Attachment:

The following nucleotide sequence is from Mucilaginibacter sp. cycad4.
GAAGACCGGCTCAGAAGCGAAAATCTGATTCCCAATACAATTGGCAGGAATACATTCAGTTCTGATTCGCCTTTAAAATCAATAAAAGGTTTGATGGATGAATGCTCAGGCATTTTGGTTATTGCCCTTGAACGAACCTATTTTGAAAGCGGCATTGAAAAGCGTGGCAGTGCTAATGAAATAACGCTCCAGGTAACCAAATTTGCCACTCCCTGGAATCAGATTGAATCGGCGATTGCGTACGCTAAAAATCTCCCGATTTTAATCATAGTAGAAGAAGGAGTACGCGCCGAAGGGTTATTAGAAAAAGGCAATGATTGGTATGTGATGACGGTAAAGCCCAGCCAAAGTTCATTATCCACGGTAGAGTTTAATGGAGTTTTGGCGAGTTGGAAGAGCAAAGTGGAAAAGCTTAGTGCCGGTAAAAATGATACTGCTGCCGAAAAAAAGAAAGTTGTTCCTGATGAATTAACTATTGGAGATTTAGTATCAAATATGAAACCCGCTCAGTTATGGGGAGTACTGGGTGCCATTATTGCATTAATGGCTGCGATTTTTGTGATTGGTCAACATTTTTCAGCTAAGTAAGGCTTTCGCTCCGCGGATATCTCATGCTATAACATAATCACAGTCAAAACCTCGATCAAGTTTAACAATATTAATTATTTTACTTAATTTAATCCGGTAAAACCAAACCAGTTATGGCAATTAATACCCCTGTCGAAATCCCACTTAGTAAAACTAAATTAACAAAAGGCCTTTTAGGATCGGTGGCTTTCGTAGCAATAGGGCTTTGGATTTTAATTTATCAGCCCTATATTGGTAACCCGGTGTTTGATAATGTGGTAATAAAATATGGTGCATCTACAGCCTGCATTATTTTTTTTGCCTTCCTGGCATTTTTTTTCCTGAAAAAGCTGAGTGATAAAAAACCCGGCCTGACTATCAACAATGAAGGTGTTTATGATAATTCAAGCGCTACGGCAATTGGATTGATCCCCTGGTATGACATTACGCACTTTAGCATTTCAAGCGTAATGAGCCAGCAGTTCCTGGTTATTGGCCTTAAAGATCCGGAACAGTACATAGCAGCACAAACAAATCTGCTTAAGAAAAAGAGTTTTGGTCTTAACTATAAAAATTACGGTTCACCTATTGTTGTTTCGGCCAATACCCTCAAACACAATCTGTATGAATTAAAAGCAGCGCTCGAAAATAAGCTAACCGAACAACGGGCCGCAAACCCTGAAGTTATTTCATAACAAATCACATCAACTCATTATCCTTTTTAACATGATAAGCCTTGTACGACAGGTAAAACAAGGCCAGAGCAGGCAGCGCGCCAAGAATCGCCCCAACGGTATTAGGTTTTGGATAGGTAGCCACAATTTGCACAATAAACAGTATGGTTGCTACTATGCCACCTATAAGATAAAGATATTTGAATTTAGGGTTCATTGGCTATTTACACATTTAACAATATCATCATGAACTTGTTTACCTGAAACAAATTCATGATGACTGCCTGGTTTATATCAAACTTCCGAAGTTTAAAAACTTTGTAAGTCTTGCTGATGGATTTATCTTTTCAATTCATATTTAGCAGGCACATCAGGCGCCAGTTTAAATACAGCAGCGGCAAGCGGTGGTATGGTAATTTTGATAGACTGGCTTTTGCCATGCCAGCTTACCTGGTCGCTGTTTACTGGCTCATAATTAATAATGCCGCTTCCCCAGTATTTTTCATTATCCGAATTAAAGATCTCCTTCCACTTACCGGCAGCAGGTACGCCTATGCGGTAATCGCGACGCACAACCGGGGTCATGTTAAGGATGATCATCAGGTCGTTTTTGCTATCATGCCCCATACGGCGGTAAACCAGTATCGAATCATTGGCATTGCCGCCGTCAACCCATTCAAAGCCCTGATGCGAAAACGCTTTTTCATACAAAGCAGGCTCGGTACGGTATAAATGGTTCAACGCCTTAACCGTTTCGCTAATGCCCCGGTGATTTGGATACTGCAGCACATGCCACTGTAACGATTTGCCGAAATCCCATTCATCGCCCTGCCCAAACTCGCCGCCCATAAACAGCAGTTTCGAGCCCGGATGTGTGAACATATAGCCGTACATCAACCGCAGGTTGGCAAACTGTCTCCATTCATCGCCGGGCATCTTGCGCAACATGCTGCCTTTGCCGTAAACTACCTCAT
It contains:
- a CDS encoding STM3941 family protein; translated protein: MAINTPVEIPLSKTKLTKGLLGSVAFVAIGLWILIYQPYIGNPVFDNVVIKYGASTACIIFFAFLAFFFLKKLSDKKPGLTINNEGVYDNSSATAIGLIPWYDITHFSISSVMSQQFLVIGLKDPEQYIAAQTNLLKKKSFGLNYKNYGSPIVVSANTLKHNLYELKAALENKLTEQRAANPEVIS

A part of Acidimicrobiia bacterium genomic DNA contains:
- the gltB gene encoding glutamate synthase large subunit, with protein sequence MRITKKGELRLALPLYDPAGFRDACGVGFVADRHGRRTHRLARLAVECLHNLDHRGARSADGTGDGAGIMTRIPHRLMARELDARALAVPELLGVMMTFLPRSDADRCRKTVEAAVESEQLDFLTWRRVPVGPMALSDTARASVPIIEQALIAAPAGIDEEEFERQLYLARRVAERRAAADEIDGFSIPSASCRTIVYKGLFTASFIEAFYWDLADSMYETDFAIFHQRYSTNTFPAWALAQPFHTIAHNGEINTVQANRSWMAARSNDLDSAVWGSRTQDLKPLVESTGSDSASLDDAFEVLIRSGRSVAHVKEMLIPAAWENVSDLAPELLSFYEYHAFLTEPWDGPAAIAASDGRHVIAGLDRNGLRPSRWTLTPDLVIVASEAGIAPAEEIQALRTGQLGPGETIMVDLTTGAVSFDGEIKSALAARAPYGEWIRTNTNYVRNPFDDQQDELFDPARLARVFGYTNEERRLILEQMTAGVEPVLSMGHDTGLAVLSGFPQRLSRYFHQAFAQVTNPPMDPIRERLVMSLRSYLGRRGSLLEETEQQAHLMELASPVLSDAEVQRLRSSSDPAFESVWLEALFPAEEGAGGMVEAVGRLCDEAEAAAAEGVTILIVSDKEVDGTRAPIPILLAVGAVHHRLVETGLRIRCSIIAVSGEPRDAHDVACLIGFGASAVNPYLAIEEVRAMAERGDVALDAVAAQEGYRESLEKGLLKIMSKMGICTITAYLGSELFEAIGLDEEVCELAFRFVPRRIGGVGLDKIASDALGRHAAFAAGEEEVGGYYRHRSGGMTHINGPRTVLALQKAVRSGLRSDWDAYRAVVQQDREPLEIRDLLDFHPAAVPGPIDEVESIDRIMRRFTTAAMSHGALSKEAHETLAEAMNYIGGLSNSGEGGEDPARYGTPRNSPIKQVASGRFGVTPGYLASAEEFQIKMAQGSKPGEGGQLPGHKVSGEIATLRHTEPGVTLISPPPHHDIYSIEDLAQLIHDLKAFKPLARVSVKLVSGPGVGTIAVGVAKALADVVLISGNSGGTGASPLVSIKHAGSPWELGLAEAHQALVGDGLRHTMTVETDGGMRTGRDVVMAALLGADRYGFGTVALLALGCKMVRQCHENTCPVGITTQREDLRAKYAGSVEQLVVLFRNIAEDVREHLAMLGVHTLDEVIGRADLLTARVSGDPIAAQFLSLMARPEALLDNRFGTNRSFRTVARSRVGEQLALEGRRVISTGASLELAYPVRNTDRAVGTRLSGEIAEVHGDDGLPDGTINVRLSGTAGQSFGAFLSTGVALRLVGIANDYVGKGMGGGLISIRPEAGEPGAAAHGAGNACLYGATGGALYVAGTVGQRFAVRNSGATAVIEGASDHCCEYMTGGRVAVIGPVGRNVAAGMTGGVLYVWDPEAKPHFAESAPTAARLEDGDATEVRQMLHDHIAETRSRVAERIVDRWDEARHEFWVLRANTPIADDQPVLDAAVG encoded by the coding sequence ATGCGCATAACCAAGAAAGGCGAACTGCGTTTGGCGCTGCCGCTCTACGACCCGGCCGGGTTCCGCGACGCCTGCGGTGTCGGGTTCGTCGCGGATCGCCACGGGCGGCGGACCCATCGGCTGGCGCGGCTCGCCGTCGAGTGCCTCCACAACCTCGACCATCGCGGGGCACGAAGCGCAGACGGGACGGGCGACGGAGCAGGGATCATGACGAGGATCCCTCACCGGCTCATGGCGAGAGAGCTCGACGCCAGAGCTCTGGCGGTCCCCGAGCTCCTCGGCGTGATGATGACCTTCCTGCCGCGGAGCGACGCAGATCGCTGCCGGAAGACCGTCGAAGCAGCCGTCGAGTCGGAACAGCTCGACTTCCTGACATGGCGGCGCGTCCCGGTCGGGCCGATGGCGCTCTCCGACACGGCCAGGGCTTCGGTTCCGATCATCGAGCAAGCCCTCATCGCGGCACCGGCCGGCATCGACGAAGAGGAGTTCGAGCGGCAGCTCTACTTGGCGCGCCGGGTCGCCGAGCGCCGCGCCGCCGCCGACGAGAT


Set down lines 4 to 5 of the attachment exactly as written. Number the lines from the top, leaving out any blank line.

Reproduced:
- a CDS encoding STM3941 family protein; translated protein: MAINTPVEIPLSKTKLTKGLLGSVAFVAIGLWILIYQPYIGNPVFDNVVIKYGASTACIIFFAFLAFFFLKKLSDKKPGLTINNEGVYDNSSATAIGLIPWYDITHFSISSVMSQQFLVIGLKDPEQYIAAQTNLLKKKSFGLNYKNYGSPIVVSANTLKHNLYELKAALENKLTEQRAANPEVIS

A part of Acidimicrobiia bacterium genomic DNA contains: